Few Web Content Complaints

Most Canadians consider online information reliable and are confident they can tell when it’s not, says internal polling by Heritage Minister Steven Guilbeault’s department. Guilbeault has proposed “concrete action” to police news and information on the internet: "66 percent feel confident in their ability to tell if online content is fair and balanced." READ MORE

Feds Gave Québec Preference

Federal agencies quietly arranged to ship hundreds of thousands of Covid masks to Québec when all other provinces faced shortages, according to internal emails. Political aides in the Prime Minister’s Office stressed “we should be careful about what we say” in giving Québec preferential treatment: "The plan is for them to go to QC." READ MORE

Feds Compile Facial Database

Cabinet will fully implement a facial recognition system for 25 million Canadian passport holders within two years despite little proof of identity fraud. The program would see federal agencies compile a database of millions of Canadians’ faces: "Don’t you think it’s a bit too late to prevent the misuse of that information?" READ MORE

21% Believe Football Is Fixed

A fifth of Canadians believe match fixing is commonplace in football, hockey and other professional sports, says federal research. Cabinet legalized bookmaking August 27: "My hope is we won’t wait for that scandal to happen in Canada before we take some serious and significant action." READ MORE

Hounded By Wrongful Jailing

Records in a British Columbia court case detail the decades-long impact of wrongful conviction in a notorious 1981 murder. The number of Canadians jailed for crimes they did not commit is not known, though cabinet since 2019 has reviewed 47 claims: "Exoneration and eventual compensation was long and arduous." READ MORE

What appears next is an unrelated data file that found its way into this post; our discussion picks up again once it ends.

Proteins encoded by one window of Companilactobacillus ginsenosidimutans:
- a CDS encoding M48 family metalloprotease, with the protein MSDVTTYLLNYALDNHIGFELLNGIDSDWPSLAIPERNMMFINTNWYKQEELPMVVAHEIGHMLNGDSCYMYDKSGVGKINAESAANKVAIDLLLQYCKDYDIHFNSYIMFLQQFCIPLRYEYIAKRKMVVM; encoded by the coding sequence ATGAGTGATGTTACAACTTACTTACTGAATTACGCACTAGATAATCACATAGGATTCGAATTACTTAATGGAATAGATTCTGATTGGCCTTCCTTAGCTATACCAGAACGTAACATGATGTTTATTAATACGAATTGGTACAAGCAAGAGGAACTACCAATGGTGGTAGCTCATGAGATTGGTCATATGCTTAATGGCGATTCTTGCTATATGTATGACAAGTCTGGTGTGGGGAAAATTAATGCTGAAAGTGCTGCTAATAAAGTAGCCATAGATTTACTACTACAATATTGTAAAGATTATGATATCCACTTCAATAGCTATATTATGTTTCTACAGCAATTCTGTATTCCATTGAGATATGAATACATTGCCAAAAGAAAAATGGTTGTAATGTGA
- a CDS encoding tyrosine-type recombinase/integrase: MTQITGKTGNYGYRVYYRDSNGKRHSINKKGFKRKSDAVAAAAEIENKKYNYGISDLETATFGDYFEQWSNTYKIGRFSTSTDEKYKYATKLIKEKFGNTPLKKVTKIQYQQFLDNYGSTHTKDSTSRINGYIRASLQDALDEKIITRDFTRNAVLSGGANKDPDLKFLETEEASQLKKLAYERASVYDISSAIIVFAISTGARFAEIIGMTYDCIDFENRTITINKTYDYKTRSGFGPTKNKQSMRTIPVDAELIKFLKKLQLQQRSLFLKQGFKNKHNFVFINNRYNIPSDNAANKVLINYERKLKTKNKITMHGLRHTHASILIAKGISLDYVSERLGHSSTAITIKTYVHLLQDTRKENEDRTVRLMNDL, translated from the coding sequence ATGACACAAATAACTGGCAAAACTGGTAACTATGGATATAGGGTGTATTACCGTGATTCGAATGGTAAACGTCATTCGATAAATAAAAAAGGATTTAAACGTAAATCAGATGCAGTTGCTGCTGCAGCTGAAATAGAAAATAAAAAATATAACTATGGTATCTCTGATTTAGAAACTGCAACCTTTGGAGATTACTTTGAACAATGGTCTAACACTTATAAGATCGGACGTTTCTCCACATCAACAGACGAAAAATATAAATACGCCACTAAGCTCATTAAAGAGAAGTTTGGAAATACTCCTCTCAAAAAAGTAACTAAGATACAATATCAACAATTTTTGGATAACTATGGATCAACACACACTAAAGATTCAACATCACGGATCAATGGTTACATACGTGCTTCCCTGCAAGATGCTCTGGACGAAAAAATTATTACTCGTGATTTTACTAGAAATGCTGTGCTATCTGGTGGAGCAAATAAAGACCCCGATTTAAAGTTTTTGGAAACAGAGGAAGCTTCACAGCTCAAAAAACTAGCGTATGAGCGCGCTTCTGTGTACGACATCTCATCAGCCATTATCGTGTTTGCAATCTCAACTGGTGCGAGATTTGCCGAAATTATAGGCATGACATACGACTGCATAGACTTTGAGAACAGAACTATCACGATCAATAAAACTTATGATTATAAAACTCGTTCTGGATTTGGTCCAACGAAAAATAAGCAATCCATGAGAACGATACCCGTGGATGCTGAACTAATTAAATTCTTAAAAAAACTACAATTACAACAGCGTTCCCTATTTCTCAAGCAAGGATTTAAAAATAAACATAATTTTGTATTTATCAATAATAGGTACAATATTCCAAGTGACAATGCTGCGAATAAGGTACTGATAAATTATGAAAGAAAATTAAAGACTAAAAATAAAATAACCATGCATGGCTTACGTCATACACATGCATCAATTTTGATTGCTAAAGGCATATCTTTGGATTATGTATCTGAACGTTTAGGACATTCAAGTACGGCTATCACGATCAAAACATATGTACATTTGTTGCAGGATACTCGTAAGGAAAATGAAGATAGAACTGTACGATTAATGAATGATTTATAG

“Presence Board” — A Poem

Poet Shai Ben-Shalom, an Israeli-born biologist, writes for Blacklock's each and every Sunday: "By the entrance, names of employees and their whereabouts. Andy went for a dental appointment; Shawn is in a conference; Barbara on vacation..." READ MORE

Review: The Spider & The Automobile

Membership in hate groups has long been linked to economic failure. Few millionaires joined the Aryan Nations. More contentious is a theory that all human beings are prone to irrational impulses that pit Catholic versus Protestant, English versus French, white versus Black. “We are hardwired to be ethnocentric,” writes Kenneth Stern, director of New York’s Bard Centre for the Study of Hate. Stern argues we are programmed through millennia to instincts that long ago meant survival but today make no sense whatsoever. Consider the story of the spider and the sedan. He quotes social psychologist James Waller: “Automobiles kill far more people today than do spiders or snakes. But people are far more averse to spiders and snakes than they are to automobiles. Why? Because for most of our ancestral history, spiders and snakes were a serious threat to our survival and reproduction, whereas automobiles did not exist.” READ MORE

Guest Commentary

Whit Fraser

Look North

I was on a flight to Europe when the pilot made an announcement: “For all those of you sitting on the left side of the plane, look down and you’ll see Greenland.”  Everybody on the right side of the plane stood and craned to have a look. I laughed. It reminded me that every Canadian has some interest in the North even if they can’t quite see it. Norway has a true northern strategy. Norwegians understand the riches of the North will sustain their country for the next hundred years. These people have a plan. Canada has no plan. The cost of our myopia is human destruction in the North. Not everyone quite sees it, but somewhere in our national psyche I believe Canadians recognize we are a northern nation.